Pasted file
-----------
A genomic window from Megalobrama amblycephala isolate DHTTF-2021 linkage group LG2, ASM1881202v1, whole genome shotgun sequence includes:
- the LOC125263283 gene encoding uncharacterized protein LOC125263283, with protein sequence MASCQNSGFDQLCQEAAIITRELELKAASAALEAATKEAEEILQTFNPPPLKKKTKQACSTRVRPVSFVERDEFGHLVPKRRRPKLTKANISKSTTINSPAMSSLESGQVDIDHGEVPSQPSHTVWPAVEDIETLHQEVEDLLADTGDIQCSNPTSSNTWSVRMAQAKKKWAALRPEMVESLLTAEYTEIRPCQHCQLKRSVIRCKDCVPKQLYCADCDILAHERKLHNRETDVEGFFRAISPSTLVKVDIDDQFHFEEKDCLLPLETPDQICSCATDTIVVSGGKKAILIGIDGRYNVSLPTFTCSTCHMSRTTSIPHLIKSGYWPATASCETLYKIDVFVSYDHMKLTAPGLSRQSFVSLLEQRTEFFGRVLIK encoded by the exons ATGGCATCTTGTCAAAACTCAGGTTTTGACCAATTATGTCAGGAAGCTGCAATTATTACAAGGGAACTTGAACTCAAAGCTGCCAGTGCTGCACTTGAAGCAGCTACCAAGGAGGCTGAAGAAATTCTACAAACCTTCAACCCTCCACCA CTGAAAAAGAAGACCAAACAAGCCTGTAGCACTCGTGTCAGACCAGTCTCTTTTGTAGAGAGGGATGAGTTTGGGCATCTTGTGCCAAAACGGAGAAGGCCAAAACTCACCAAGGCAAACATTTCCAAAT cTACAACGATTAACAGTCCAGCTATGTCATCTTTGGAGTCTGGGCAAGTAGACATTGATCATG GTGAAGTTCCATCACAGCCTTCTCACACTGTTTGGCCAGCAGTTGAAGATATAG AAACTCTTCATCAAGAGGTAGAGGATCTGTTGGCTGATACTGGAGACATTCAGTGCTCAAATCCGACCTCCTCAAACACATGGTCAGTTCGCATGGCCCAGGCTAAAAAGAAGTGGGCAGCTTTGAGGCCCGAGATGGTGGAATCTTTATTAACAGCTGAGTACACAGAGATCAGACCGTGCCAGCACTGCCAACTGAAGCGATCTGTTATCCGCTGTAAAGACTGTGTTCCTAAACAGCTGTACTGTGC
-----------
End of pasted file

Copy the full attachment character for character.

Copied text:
A genomic window from Megalobrama amblycephala isolate DHTTF-2021 linkage group LG2, ASM1881202v1, whole genome shotgun sequence includes:
- the LOC125263283 gene encoding uncharacterized protein LOC125263283, with protein sequence MASCQNSGFDQLCQEAAIITRELELKAASAALEAATKEAEEILQTFNPPPLKKKTKQACSTRVRPVSFVERDEFGHLVPKRRRPKLTKANISKSTTINSPAMSSLESGQVDIDHGEVPSQPSHTVWPAVEDIETLHQEVEDLLADTGDIQCSNPTSSNTWSVRMAQAKKKWAALRPEMVESLLTAEYTEIRPCQHCQLKRSVIRCKDCVPKQLYCADCDILAHERKLHNRETDVEGFFRAISPSTLVKVDIDDQFHFEEKDCLLPLETPDQICSCATDTIVVSGGKKAILIGIDGRYNVSLPTFTCSTCHMSRTTSIPHLIKSGYWPATASCETLYKIDVFVSYDHMKLTAPGLSRQSFVSLLEQRTEFFGRVLIK encoded by the exons ATGGCATCTTGTCAAAACTCAGGTTTTGACCAATTATGTCAGGAAGCTGCAATTATTACAAGGGAACTTGAACTCAAAGCTGCCAGTGCTGCACTTGAAGCAGCTACCAAGGAGGCTGAAGAAATTCTACAAACCTTCAACCCTCCACCA CTGAAAAAGAAGACCAAACAAGCCTGTAGCACTCGTGTCAGACCAGTCTCTTTTGTAGAGAGGGATGAGTTTGGGCATCTTGTGCCAAAACGGAGAAGGCCAAAACTCACCAAGGCAAACATTTCCAAAT cTACAACGATTAACAGTCCAGCTATGTCATCTTTGGAGTCTGGGCAAGTAGACATTGATCATG GTGAAGTTCCATCACAGCCTTCTCACACTGTTTGGCCAGCAGTTGAAGATATAG AAACTCTTCATCAAGAGGTAGAGGATCTGTTGGCTGATACTGGAGACATTCAGTGCTCAAATCCGACCTCCTCAAACACATGGTCAGTTCGCATGGCCCAGGCTAAAAAGAAGTGGGCAGCTTTGAGGCCCGAGATGGTGGAATCTTTATTAACAGCTGAGTACACAGAGATCAGACCGTGCCAGCACTGCCAACTGAAGCGATCTGTTATCCGCTGTAAAGACTGTGTTCCTAAACAGCTGTACTGTGC